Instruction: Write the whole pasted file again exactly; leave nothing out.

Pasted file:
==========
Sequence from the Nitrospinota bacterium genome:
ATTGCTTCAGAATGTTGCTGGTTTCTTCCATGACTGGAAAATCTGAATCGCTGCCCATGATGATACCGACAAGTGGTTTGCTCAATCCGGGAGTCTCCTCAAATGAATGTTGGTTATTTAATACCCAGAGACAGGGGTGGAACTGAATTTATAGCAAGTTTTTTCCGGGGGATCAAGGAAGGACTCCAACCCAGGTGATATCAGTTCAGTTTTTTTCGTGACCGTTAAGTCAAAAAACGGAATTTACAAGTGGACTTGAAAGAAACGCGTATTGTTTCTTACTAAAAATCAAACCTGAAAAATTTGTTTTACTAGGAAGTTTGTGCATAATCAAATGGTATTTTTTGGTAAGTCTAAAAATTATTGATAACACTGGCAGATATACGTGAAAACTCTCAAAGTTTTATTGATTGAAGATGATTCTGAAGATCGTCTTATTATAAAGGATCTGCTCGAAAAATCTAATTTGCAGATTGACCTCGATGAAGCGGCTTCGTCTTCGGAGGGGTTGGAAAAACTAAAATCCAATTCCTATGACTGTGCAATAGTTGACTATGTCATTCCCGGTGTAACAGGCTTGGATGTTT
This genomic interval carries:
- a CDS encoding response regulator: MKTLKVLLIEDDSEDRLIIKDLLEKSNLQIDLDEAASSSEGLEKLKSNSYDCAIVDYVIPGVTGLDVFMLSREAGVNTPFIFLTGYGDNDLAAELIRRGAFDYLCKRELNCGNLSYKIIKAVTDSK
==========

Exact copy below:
Sequence from the Nitrospinota bacterium genome:
ATTGCTTCAGAATGTTGCTGGTTTCTTCCATGACTGGAAAATCTGAATCGCTGCCCATGATGATACCGACAAGTGGTTTGCTCAATCCGGGAGTCTCCTCAAATGAATGTTGGTTATTTAATACCCAGAGACAGGGGTGGAACTGAATTTATAGCAAGTTTTTTCCGGGGGATCAAGGAAGGACTCCAACCCAGGTGATATCAGTTCAGTTTTTTTCGTGACCGTTAAGTCAAAAAACGGAATTTACAAGTGGACTTGAAAGAAACGCGTATTGTTTCTTACTAAAAATCAAACCTGAAAAATTTGTTTTACTAGGAAGTTTGTGCATAATCAAATGGTATTTTTTGGTAAGTCTAAAAATTATTGATAACACTGGCAGATATACGTGAAAACTCTCAAAGTTTTATTGATTGAAGATGATTCTGAAGATCGTCTTATTATAAAGGATCTGCTCGAAAAATCTAATTTGCAGATTGACCTCGATGAAGCGGCTTCGTCTTCGGAGGGGTTGGAAAAACTAAAATCCAATTCCTATGACTGTGCAATAGTTGACTATGTCATTCCCGGTGTAACAGGCTTGGATGTTT
This genomic interval carries:
- a CDS encoding response regulator: MKTLKVLLIEDDSEDRLIIKDLLEKSNLQIDLDEAASSSEGLEKLKSNSYDCAIVDYVIPGVTGLDVFMLSREAGVNTPFIFLTGYGDNDLAAELIRRGAFDYLCKRELNCGNLSYKIIKAVTDSK